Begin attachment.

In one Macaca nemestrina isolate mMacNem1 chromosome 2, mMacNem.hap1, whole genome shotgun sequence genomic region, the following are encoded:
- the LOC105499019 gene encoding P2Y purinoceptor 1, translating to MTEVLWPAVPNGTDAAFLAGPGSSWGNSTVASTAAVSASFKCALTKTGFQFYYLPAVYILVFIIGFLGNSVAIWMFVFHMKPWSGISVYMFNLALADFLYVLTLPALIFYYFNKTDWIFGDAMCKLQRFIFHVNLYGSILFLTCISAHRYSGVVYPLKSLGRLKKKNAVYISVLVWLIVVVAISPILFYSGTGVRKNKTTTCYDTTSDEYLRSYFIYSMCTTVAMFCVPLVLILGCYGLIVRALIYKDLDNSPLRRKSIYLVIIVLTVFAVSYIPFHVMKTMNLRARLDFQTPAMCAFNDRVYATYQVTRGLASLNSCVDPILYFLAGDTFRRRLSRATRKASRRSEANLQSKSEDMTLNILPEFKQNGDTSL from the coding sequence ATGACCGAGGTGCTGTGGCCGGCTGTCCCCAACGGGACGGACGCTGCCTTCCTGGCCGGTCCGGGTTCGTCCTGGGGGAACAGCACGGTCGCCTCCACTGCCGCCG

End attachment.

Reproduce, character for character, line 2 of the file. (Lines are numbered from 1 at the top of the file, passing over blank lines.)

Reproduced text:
- the LOC105499019 gene encoding P2Y purinoceptor 1, translating to MTEVLWPAVPNGTDAAFLAGPGSSWGNSTVASTAAVSASFKCALTKTGFQFYYLPAVYILVFIIGFLGNSVAIWMFVFHMKPWSGISVYMFNLALADFLYVLTLPALIFYYFNKTDWIFGDAMCKLQRFIFHVNLYGSILFLTCISAHRYSGVVYPLKSLGRLKKKNAVYISVLVWLIVVVAISPILFYSGTGVRKNKTTTCYDTTSDEYLRSYFIYSMCTTVAMFCVPLVLILGCYGLIVRALIYKDLDNSPLRRKSIYLVIIVLTVFAVSYIPFHVMKTMNLRARLDFQTPAMCAFNDRVYATYQVTRGLASLNSCVDPILYFLAGDTFRRRLSRATRKASRRSEANLQSKSEDMTLNILPEFKQNGDTSL from the coding sequence ATGACCGAGGTGCTGTGGCCGGCTGTCCCCAACGGGACGGACGCTGCCTTCCTGGCCGGTCCGGGTTCGTCCTGGGGGAACAGCACGGTCGCCTCCACTGCCGCCG